Sustainable Innovation: SDG 13 – Our Journey to Wazoku becoming Carbon Neutral

Simon Hill Blog

Wazoku becoming Carbon Neutral

Wazoku is both a for-profit and a for-purpose business. We see innovation and sustainability as core pillar of our business.

In a year of challenges, triumphs and chaos, Wazoku has recently achieved a hugely important milestone in our sustainability journey – as a business, we are now officially carbon neutral.

To say that I am proud of this would be a massive understatement. Reducing carbon emissions to zero is one of the biggest challenges facing individuals, businesses, industries and countries and for Wazoku to get there in such an unusual year as 2020 is incredible, we could easily have deprioritised this given everything going in, but we didn’t, we prioritised it. Because it matters.

When we began the process at the start of 2020, to be honest, we didn’t have much of an idea as to what it would involve. My colleague Sarah Counts has been instrumental in driving our carbon neutral journey, but it has been a true team effort. I want to share with you some of what it has entailed and outline our plans to drive an innovation industry-wide drive to make the entire sector carbon neutral.

Going carbon neutal...in 2020!?

As a business owner, 2020 has been without a doubt the most challenging year I have faced. The emergence of Covid-19 has turned the world upside. We are facing major disruption and financial uncertainty. We’ve had to make the transition to a mostly distributed workforce across our offices, ensuring not only that teams have the tech to work from home but that they are remaining mentally strong in the face of such huge change. In the UK we also have the shadow of Brexit continuing to loom over us. No-one is quite sure how things will turn out, nor what the impact on business will be.

At Wazoku we have acquired the U.S. open innovation firm InnoCentive, creating a unique, powerful and compelling innovation platform and community. Integrating two companies on different sides of the Atlantic is no small undertaking, especially when we have also extended our global footprint even further via partnerships in Latin America, Spain and beyond. When you throw in a new funding round over the summer, as well as the usual day-to-day trials and tribulations of running a scale-up, then you can see why 2020 has been such a challenge.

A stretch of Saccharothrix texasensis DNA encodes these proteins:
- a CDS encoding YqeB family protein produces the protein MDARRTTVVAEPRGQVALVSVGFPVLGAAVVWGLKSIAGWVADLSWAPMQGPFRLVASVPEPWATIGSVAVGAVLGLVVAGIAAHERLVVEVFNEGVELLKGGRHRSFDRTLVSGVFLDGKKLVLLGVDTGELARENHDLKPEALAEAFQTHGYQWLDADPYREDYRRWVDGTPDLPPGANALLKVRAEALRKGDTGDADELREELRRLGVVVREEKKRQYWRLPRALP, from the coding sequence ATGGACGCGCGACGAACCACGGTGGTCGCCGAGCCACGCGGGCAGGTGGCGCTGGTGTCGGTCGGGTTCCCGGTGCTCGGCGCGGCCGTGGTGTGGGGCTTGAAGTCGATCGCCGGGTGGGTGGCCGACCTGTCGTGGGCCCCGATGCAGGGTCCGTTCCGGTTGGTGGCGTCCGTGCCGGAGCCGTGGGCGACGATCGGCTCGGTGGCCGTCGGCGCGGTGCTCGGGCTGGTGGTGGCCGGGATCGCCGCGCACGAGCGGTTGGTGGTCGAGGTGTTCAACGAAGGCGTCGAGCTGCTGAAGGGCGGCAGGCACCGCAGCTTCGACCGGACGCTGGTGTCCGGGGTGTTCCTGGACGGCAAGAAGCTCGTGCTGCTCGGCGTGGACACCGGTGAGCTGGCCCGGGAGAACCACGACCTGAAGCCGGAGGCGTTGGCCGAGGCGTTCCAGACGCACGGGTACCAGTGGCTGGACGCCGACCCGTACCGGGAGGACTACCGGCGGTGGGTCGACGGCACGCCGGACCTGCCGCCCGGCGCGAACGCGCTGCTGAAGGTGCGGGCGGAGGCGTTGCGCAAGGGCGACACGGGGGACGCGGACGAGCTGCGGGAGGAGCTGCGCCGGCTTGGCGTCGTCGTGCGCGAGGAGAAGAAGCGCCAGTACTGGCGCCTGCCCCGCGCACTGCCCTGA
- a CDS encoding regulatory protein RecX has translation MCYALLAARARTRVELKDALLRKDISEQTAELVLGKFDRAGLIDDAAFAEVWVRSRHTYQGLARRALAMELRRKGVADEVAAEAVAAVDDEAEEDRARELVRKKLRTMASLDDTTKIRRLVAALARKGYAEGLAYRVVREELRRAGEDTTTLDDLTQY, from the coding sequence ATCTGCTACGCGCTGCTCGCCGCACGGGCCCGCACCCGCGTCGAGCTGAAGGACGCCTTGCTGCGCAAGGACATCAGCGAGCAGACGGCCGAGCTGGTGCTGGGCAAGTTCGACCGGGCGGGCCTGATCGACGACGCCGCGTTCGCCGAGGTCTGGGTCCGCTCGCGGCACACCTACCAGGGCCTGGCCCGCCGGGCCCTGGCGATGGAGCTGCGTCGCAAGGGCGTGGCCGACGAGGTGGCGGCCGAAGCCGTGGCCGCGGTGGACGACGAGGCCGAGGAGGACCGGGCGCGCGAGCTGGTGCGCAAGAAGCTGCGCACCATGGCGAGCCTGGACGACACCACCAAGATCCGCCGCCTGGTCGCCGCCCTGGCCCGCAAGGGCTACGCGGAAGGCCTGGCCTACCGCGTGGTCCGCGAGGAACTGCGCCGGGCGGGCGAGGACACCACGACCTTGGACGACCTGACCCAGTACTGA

And yet. While I am incredibly proud of my team and all they have achieved this year, our biggest achievement lies with becoming carbon neutral. I must also give a big shout out to the team at IdeaScale. They took the lead on this, challenged our sector to respond, and yet we at Wazoku were the only ones who did respond. We believe that we are the first European innovation firm to do so (and second globally behind our friends at IdeaScale) and that’s testament to the focus we put on sustainable business and the commitment we shared to reach this goal.


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Why it matters

No-one in the Wazoku business needed persuading that becoming carbon neutral was a good idea. But it is worth recapping why it matters so much. Climate change is one of the biggest threats to the future of the planet. Most observers believe that the warming of the planet over the last fifty years is attributable to human-emitted greenhouse gases such as carbon dioxide (CO2).

This warming will mean some parts of the earth will face extreme precipitation, others will undergo droughts, and the icecaps will shrink, maybe even totally disappearing for parts of the year. This will cause sea levels to rise, which has potentially devasting consequences - destructive erosion, wetland flooding, soil contamination, lost habitat for fish, birds, and plants. It will also threaten the homes of millions of people, communications infrastructures, transport, and much more.

A collective response to climate change requires individual action, and even if the only reasons to become carbon neutral were those outlined above, they would be enough for Wazoku to do so. We are a for purpose business and look to make a difference and impact meaningful change in the things we undertake and the work we do. As an Open Innovation company, we enable others to solve complex challenges, and we have a large number of environmental and sustainability related challenges open currently, have solved many more and there are huge challenges yet to be run.

And being honest, there are other less selfless motivations too. Technology and innovation are competitive sectors, and we want to recruit and retain the best talent to allow us to grow. How a company behaves, beyond the words on a page matter, and we want to show that our company values are reflected in our actions. This also applies to winning new customers. Demonstrating sustainable business is increasingly on the agenda for prospects and is something we are nearly always asked about in pitches, referrals and procurement processes. The future of business is sustainability and any organisation that ignores this will struggle to find its place in the modern world.


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Getting started

Becoming carbon neutral had been on my mind for a while. Idea management and open innovation are very tied to sustainability, and as I mentioned above, many of our clients use our software and services to drive sustainable innovation. In 2018 Danish construction firm Enemærke & Petersen launched an open innovation campaign – The Upcycle Challenge – which asked the general public for sustainable ways for the construction industry to upcycle waste materials. The winning idea will save 40,000 tonnes of CO2 per year when fully rolled out.

In 2015 the United Nations (UN) launched its 2030 Agenda for Sustainable Development, part of which included 17 different but interconnected Sustainable Development Goals (SDGs). These were adopted by 193 UN member states and looked to protect the planet, eliminate poverty and drive sustainability across all areas of life. All SDGS are important but SDG 13 focuses on climate change, the impact it is having, and how it can be addressed, so is especially pertinent to becoming carbon neutral.